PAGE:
Psychological Medicine

Original Article

Patterns of remission, continuation and incidence of broadly defined eating disorders during early pregnancy in the Norwegian Mother and Child Cohort Study (MoBa)

CYNTHIA M. BULIKa1a2 c1, ANN VON HOLLEa1, ROBERT HAMERa1, CECILIE KNOPH BERGa4, LEILA TORGERSENa4, PER MAGNUSa5, CAMILLA STOLTENBERGa5, ANNA MARIA SIEGA-RIZa2, PATRICK SULLIVANa1a3 and TED REICHBORN-KJENNERUDa4a6

a1 Department of Psychiatry, University of North Carolina at Chapel Hill, Chapel Hill, NC, USA

a2 Nutrition, University of North Carolina at Chapel Hill, Chapel Hill, NC, USA

a3 Genetics, University of North Carolina at Chapel Hill, Chapel Hill, NC, USA

a4 Division of Mental Health, Norwegian Institute of Public Health, Norway

a5 Epidemiology, Norwegian Institute of Public Health, Norway

a6 Department of Psychiatry, University of Oslo, Norway

ABSTRACT

Background We explored the course of broadly defined eating disorders during pregnancy in the Norwegian Mother and Child Cohort Study (MoBa) at the Norwegian Institute of Public Health.

Method A total of 41 157 pregnant women, enrolled at approximately 18 weeks' gestation, had valid data from the Norwegian Medical Birth Registry. We collected questionnaire-based diagnostic information on broadly defined anorexia nervosa (AN), and bulimia nervosa (BN), and eating disorders not otherwise specified (EDNOS). EDNOS subtypes included binge eating disorder (BED) and recurrent self-induced purging in the absence of binge eating (EDNOS-P). We explored rates of remission, continuation and incidence of BN, BED and EDNOS-P during pregnancy.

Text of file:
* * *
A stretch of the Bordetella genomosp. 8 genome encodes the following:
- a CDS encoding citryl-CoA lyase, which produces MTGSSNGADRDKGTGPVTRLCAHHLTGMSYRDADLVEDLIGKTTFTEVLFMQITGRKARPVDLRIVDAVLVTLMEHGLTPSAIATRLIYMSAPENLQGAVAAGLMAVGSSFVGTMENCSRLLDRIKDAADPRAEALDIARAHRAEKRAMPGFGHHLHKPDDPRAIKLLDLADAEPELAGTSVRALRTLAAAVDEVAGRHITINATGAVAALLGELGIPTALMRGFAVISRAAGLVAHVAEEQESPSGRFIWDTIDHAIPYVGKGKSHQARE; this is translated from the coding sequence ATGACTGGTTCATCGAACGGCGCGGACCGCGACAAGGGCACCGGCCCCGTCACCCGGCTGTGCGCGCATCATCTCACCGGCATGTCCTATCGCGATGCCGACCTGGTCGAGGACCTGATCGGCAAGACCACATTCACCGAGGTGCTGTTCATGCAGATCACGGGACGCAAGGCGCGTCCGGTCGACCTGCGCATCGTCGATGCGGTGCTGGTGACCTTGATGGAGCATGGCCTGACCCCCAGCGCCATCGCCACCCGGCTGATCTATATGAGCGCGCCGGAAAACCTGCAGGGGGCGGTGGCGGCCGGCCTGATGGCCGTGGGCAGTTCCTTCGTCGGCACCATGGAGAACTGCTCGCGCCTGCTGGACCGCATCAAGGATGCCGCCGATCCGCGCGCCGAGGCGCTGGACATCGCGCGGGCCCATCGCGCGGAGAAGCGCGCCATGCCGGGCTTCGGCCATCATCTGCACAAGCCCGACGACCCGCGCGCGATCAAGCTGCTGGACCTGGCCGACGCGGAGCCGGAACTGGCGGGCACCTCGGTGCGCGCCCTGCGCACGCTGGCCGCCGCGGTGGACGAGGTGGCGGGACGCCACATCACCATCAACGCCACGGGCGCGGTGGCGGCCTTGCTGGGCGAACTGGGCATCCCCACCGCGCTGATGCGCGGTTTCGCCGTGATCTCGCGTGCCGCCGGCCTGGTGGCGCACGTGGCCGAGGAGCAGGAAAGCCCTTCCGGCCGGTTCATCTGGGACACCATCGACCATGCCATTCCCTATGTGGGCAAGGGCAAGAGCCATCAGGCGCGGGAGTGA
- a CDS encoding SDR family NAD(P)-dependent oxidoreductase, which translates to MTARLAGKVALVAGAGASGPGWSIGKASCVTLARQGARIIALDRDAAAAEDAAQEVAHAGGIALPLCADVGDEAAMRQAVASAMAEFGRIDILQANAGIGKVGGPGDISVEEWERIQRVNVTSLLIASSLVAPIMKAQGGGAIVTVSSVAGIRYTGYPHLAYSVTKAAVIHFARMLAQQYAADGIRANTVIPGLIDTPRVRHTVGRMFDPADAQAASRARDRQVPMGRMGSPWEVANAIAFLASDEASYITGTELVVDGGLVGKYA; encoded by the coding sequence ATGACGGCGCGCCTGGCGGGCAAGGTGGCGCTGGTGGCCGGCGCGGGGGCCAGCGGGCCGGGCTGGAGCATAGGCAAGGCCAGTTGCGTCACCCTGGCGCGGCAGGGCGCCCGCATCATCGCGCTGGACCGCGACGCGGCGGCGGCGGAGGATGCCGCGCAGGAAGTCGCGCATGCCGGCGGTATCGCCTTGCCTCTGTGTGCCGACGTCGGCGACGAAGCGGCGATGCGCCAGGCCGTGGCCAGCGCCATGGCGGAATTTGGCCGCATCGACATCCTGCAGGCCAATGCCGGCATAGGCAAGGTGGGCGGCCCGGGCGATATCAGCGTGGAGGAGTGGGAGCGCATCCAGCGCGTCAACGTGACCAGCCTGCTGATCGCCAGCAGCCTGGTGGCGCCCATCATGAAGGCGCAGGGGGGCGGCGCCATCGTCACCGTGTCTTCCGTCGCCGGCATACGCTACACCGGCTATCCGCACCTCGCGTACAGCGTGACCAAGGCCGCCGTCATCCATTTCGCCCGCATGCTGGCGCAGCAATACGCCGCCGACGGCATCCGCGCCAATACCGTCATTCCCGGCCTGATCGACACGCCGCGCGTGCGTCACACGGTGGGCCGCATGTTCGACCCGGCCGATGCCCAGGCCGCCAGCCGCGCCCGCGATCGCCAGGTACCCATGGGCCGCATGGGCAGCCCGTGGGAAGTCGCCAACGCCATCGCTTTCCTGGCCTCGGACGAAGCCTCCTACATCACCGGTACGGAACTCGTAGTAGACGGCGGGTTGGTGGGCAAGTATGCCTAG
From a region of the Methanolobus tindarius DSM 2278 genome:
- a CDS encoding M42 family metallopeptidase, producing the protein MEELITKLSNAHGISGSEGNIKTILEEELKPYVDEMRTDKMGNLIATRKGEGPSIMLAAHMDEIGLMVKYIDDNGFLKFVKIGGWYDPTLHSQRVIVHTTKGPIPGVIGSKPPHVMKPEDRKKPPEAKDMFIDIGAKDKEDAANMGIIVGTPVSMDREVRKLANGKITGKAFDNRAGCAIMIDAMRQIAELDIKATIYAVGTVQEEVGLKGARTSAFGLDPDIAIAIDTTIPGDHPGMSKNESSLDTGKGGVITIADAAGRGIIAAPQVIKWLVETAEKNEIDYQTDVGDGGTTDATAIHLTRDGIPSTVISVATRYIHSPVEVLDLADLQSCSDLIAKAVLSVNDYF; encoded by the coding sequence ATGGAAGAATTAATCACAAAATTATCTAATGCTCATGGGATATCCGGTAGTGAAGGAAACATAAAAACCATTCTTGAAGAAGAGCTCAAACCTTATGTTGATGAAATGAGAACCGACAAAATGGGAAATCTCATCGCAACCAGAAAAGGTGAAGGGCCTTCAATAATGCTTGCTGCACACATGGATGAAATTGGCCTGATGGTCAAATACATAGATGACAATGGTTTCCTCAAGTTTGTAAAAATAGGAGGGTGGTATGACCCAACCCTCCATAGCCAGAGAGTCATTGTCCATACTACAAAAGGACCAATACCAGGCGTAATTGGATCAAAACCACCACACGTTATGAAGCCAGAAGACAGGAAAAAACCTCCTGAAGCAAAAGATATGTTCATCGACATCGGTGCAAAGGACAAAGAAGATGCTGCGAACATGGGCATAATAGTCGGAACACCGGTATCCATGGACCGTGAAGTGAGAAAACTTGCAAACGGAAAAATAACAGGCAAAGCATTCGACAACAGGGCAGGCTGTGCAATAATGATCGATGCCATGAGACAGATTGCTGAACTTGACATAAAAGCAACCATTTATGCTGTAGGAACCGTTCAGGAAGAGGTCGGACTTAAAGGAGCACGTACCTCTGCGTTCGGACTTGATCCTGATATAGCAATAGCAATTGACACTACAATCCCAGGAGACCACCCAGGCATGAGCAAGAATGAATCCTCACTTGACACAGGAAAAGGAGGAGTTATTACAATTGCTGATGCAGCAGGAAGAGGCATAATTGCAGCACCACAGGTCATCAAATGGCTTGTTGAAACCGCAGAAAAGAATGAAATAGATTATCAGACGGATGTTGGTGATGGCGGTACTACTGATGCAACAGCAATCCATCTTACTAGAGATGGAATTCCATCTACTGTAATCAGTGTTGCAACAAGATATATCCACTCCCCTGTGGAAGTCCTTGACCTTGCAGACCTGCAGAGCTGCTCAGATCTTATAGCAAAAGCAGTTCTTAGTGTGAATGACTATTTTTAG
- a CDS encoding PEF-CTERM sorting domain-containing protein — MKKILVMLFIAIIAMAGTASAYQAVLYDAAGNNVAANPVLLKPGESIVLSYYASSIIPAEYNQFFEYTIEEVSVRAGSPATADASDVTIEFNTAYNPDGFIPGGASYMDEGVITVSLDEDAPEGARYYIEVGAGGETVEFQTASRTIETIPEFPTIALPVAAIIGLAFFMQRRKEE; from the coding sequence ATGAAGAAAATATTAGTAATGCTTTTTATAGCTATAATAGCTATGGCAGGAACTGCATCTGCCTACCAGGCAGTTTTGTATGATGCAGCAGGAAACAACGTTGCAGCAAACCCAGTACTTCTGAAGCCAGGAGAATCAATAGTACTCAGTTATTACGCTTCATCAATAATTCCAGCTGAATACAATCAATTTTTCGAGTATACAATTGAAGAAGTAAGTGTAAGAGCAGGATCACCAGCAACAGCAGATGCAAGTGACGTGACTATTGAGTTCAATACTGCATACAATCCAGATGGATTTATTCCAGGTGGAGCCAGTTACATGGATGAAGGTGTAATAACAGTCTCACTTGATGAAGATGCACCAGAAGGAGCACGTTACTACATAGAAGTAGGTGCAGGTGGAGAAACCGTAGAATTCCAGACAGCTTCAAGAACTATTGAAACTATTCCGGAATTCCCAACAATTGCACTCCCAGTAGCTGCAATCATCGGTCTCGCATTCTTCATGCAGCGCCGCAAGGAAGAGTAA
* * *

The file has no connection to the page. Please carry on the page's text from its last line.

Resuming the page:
Results Prepregnancy prevalence estimates were 0·1% for AN, 0·7% for BN, 3·5% for BED and 0·1% for EDNOS-P. During early pregnancy, estimates were 0·2% (BN), 4·8% (BED) and 0·1% (EDNOS-P). Proportions of individuals remitting during pregnancy were 78% (EDNOS-P), 40% (BN purging), 39% (BED), 34% (BN any type) and 29% (BN non-purging type). Additional individuals with BN achieved partial remission. Incident BN and EDNOS-P during pregnancy were rare. For BED, the incidence rate was 1·1 per 1000 person-weeks, equating to 711 new cases of BED during pregnancy. Incident BED was associated with indices of lower socio-economic status.

Conclusions Pregnancy appears to be a catalyst for remission of some eating disorders but also a vulnerability window for the new onset of broadly defined BED, especially in economically disadvantaged individuals. Vigilance by health-care professionals for continuation and emergence of eating disorders in pregnancy is warranted.

(Online publication May 10 2007)

Correspondence

c1 *Address for correspondence: Dr C. M. Bulik, Department of Psychiatry, University of North Carolina at Chapel Hill, 101 Manning Drive, CB #7160, Chapel Hill, NC 27599-7160, USA. (Email: cbulik@med.unc.edu)

Footnotes

Portions of this paper were presented at the Eating Disorders Research Society Annual Meeting, Port Douglas, Australia, in August 2006.

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